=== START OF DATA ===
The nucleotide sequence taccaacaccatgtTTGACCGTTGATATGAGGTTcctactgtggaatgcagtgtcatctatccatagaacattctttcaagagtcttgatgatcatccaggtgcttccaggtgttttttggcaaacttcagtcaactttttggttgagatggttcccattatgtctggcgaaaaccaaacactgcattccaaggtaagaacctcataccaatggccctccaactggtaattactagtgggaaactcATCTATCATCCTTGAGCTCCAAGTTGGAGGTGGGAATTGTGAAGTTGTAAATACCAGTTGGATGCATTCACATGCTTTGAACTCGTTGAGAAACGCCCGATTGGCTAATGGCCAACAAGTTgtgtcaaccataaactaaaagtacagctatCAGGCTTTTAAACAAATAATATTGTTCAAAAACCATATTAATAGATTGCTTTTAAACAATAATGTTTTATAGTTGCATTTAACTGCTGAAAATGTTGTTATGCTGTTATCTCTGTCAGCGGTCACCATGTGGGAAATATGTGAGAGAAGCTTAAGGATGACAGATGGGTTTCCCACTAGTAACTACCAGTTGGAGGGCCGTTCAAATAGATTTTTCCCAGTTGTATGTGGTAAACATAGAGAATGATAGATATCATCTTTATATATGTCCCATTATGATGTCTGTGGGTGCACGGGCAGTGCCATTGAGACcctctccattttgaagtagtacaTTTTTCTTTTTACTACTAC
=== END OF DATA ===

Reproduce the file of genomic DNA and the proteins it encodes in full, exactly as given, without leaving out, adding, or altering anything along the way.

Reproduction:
The nucleotide sequence taccaacaccatgtTTGACCGTTGATATGAGGTTcctactgtggaatgcagtgtcatctatccatagaacattctttcaagagtcttgatgatcatccaggtgcttccaggtgttttttggcaaacttcagtcaactttttggttgagatggttcccattatgtctggcgaaaaccaaacactgcattccaaggtaagaacctcataccaatggccctccaactggtaattactagtgggaaactcATCTATCATCCTTGAGCTCCAAGTTGGAGGTGGGAATTGTGAAGTTGTAAATACCAGTTGGATGCATTCACATGCTTTGAACTCGTTGAGAAACGCCCGATTGGCTAATGGCCAACAAGTTgtgtcaaccataaactaaaagtacagctatCAGGCTTTTAAACAAATAATATTGTTCAAAAACCATATTAATAGATTGCTTTTAAACAATAATGTTTTATAGTTGCATTTAACTGCTGAAAATGTTGTTATGCTGTTATCTCTGTCAGCGGTCACCATGTGGGAAATATGTGAGAGAAGCTTAAGGATGACAGATGGGTTTCCCACTAGTAACTACCAGTTGGAGGGCCGTTCAAATAGATTTTTCCCAGTTGTATGTGGTAAACATAGAGAATGATAGATATCATCTTTATATATGTCCCATTATGATGTCTGTGGGTGCACGGGCAGTGCCATTGAGACcctctccattttgaagtagtacaTTTTTCTTTTTACTACTAC